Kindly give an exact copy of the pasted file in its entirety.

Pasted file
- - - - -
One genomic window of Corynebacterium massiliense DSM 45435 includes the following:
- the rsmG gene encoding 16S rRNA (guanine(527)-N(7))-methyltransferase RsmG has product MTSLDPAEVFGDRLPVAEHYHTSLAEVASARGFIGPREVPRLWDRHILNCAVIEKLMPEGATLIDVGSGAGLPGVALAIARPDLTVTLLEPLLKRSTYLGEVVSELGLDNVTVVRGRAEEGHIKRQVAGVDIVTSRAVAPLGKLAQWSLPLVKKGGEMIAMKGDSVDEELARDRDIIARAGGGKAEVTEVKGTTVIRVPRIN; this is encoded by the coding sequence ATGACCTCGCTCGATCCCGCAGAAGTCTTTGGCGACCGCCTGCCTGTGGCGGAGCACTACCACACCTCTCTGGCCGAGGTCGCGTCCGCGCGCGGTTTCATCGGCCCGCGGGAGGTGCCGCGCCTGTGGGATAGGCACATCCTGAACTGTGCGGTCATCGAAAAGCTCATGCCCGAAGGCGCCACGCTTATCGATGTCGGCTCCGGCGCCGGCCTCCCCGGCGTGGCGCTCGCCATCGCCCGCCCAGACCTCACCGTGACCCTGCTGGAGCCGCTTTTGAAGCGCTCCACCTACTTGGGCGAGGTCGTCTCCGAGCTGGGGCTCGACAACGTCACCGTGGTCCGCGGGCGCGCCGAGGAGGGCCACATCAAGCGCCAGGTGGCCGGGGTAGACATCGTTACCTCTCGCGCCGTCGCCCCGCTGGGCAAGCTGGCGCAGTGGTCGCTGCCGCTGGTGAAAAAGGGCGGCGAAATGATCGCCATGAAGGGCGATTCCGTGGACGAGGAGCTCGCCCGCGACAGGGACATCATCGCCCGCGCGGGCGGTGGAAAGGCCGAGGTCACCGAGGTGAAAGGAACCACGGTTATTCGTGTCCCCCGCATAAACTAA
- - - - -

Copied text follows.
One genomic window of Corynebacterium massiliense DSM 45435 includes the following:
- the rsmG gene encoding 16S rRNA (guanine(527)-N(7))-methyltransferase RsmG has product MTSLDPAEVFGDRLPVAEHYHTSLAEVASARGFIGPREVPRLWDRHILNCAVIEKLMPEGATLIDVGSGAGLPGVALAIARPDLTVTLLEPLLKRSTYLGEVVSELGLDNVTVVRGRAEEGHIKRQVAGVDIVTSRAVAPLGKLAQWSLPLVKKGGEMIAMKGDSVDEELARDRDIIARAGGGKAEVTEVKGTTVIRVPRIN; this is encoded by the coding sequence ATGACCTCGCTCGATCCCGCAGAAGTCTTTGGCGACCGCCTGCCTGTGGCGGAGCACTACCACACCTCTCTGGCCGAGGTCGCGTCCGCGCGCGGTTTCATCGGCCCGCGGGAGGTGCCGCGCCTGTGGGATAGGCACATCCTGAACTGTGCGGTCATCGAAAAGCTCATGCCCGAAGGCGCCACGCTTATCGATGTCGGCTCCGGCGCCGGCCTCCCCGGCGTGGCGCTCGCCATCGCCCGCCCAGACCTCACCGTGACCCTGCTGGAGCCGCTTTTGAAGCGCTCCACCTACTTGGGCGAGGTCGTCTCCGAGCTGGGGCTCGACAACGTCACCGTGGTCCGCGGGCGCGCCGAGGAGGGCCACATCAAGCGCCAGGTGGCCGGGGTAGACATCGTTACCTCTCGCGCCGTCGCCCCGCTGGGCAAGCTGGCGCAGTGGTCGCTGCCGCTGGTGAAAAAGGGCGGCGAAATGATCGCCATGAAGGGCGATTCCGTGGACGAGGAGCTCGCCCGCGACAGGGACATCATCGCCCGCGCGGGCGGTGGAAAGGCCGAGGTCACCGAGGTGAAAGGAACCACGGTTATTCGTGTCCCCCGCATAAACTAA